Why bother with the B.C. Ministry of Health when Eric Feigl-Ding is there to educate you about COVID-19?

The former Harvard University professor's Twitter feed has become a go-to destination to discover what the provincial government isn't telling you about the pandemic

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      When I begin my day, I don't look first to the Ministry of Health, B.C. Centre for Disease Control, or the health authorities for the newest insights into COVID-19.

      Rather, I start by examining the Twitter feed of public-health champion Eric Feigl-Ding. He's an American epidemiologist, cofounder of the World Health Network, and former faculty member at the Harvard Medical School.

      That's where I learn about things like the hospitalization rate for the BA.2 subvariant of Omicron in the U.K.

      Why would I worry about how many people are going to hospital or dying of COVID-19 in the U.K.?

      It's because this has proven to be a leading indicator in the past of what's coming to B.C.

      Last month, Feigl-Ding also alerted me to a massive NIH-funded study showing that U.S. school districts with mandatory mask policies had 72 percent fewer in-school COVID-19 transmissions than districts without mandatory mask policies.

      This isn't something that Health Minister Adrian Dix ever mentions when defending the lifting of a provincewide indoor mask mandate. Nor is this research disclosed on the websites of the B.C. Centre for Disease Control and B.C.'s health authorities.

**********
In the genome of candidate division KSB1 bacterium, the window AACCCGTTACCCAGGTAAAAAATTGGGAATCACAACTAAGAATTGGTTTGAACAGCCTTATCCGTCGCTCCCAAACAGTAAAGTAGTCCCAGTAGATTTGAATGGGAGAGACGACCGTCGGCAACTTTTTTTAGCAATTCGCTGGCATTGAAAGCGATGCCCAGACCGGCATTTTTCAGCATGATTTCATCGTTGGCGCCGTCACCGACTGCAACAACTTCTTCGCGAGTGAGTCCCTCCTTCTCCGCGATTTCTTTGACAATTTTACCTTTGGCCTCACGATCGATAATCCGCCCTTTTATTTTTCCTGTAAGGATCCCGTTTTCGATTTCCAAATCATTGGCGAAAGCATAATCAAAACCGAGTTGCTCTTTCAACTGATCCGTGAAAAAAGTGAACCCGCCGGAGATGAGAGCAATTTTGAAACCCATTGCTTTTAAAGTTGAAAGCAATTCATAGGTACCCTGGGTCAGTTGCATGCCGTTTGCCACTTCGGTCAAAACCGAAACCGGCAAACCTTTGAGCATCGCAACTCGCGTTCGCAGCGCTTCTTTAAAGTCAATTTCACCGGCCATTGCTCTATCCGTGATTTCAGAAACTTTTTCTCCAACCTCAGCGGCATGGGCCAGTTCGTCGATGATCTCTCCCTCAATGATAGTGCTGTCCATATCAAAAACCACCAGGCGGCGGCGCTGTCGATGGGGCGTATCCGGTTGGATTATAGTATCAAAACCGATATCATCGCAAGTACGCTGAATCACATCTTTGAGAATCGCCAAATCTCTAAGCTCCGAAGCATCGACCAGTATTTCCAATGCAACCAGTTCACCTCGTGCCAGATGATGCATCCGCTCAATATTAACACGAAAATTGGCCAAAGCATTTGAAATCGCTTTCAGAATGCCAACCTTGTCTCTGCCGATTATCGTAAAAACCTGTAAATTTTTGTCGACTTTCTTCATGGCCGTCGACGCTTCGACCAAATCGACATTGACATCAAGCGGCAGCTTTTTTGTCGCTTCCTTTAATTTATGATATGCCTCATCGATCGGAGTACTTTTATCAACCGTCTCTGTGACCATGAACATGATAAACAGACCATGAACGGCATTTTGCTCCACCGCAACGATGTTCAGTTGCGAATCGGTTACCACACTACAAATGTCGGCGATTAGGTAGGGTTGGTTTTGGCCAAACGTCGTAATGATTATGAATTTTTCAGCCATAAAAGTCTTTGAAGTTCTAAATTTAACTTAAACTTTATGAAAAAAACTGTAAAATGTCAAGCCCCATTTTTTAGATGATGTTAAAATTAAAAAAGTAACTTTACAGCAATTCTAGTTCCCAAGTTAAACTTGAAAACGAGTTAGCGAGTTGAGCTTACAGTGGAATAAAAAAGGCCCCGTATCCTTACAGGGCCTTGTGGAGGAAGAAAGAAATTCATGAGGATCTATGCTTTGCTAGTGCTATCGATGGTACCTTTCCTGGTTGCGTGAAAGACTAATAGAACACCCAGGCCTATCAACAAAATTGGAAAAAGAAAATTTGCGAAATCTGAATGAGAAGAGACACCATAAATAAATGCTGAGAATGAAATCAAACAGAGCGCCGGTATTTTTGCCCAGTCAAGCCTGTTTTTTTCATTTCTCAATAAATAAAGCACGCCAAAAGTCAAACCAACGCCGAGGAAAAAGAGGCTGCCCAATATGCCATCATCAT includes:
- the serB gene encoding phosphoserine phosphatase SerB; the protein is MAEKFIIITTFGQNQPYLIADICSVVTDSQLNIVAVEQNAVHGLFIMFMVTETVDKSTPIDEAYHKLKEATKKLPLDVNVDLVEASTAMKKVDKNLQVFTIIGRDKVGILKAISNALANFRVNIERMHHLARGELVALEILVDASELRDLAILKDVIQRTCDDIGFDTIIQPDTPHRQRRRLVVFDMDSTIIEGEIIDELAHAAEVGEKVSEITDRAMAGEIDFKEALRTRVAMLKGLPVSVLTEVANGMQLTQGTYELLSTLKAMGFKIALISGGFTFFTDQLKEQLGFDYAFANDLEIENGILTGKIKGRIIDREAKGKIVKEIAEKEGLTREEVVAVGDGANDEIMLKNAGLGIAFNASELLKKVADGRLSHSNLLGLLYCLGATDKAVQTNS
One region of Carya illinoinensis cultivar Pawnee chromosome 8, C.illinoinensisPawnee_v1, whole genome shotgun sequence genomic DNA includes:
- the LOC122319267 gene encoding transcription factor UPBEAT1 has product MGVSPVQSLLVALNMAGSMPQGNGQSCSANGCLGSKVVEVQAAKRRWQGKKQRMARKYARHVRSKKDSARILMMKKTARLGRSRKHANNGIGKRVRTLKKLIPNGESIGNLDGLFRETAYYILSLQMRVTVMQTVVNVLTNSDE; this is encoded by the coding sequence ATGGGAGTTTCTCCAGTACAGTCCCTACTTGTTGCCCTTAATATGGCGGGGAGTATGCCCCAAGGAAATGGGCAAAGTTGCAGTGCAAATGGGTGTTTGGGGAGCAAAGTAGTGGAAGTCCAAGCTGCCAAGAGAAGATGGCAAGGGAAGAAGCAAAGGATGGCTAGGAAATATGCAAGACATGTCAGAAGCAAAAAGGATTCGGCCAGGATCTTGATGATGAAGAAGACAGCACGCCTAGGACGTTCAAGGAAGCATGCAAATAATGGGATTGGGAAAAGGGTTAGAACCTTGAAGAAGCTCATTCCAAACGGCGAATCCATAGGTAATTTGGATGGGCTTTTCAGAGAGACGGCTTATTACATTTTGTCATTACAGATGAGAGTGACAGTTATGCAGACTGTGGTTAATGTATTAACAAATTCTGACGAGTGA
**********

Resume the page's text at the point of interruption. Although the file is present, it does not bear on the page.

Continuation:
The only way parents can learn about this vitally important information is by seeking out alternative sources of information, like the Safe Schools Coalition B.C.

      Moreover, Feigl-Ding's Twitter feed informed me about a remarkable Virginia court decision. There, a judge ruled that a state law prohibiting mask mandates in schools violated the Americans With Disabilities Act for 12 students who were at greater risk for severe COVID.

      Feigl-Ding also regularly tweets about research into how most COVID-19 cases are contracted through the airborne route and why it's important to wear properly sourced, tight-fitting N95 respirators.

      Anyone who reads Feigl-Ding's Twitter feed on a regular basis is likely baffled or infuriated by the B.C. government's approach to COVID-19.

      Another person who reads Feigl-Ding's Twitter feed is Jennifer Heighton, a cofounder of Safe Schools Coalition B.C.

      On April 4, she noted that when the U.K. was experiencing a rise in cases and hospitalizations during the Delta wave of COVID-19 last year, B.C. actually lifted its indoor mask mandate.

      Then after the Delta variant took off, B.C. had three times more deaths than in Ontario, which retained its indoor mask policy.

      How can a disaster like this happen? Perhaps it's because the Ministry of Health, headed by Adrian Dix, was still peddling droplet dogma well after the Delta variant had taken hold.

      As a result, a vast number of British Columbians still don't know how to defend themselves properly against contracting COVID-19.